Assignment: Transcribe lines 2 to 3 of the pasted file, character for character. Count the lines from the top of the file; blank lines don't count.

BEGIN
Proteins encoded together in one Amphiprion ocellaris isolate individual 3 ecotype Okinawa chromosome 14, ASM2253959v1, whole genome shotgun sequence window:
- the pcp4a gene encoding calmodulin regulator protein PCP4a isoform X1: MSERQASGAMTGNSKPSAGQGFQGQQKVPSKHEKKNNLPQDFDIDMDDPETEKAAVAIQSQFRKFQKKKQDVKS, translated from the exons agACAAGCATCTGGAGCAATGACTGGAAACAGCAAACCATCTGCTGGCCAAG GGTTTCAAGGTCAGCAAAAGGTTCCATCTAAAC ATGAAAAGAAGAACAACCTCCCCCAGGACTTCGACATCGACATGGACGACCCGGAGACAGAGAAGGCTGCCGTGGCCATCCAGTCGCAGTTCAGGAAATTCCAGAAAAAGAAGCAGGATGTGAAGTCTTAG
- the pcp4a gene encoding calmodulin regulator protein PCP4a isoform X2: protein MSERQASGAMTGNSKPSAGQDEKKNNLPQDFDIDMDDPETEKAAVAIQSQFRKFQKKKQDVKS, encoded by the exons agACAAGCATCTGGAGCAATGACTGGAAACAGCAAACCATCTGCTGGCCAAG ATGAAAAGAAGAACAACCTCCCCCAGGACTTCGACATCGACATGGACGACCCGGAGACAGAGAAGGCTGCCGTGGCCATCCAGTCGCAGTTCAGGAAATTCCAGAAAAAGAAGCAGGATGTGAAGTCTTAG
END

- the pcp4a gene encoding calmodulin regulator protein PCP4a isoform X1: MSERQASGAMTGNSKPSAGQGFQGQQKVPSKHEKKNNLPQDFDIDMDDPETEKAAVAIQSQFRKFQKKKQDVKS, translated from the exons agACAAGCATCTGGAGCAATGACTGGAAACAGCAAACCATCTGCTGGCCAAG GGTTTCAAGGTCAGCAAAAGGTTCCATCTAAAC ATGAAAAGAAGAACAACCTCCCCCAGGACTTCGACATCGACATGGACGACCCGGAGACAGAGAAGGCTGCCGTGGCCATCCAGTCGCAGTTCAGGAAATTCCAGAAAAAGAAGCAGGATGTGAAGTCTTAG
- the pcp4a gene encoding calmodulin regulator protein PCP4a isoform X2: protein MSERQASGAMTGNSKPSAGQDEKKNNLPQDFDIDMDDPETEKAAVAIQSQFRKFQKKKQDVKS, encoded by the exons agACAAGCATCTGGAGCAATGACTGGAAACAGCAAACCATCTGCTGGCCAAG ATGAAAAGAAGAACAACCTCCCCCAGGACTTCGACATCGACATGGACGACCCGGAGACAGAGAAGGCTGCCGTGGCCATCCAGTCGCAGTTCAGGAAATTCCAGAAAAAGAAGCAGGATGTGAAGTCTTAG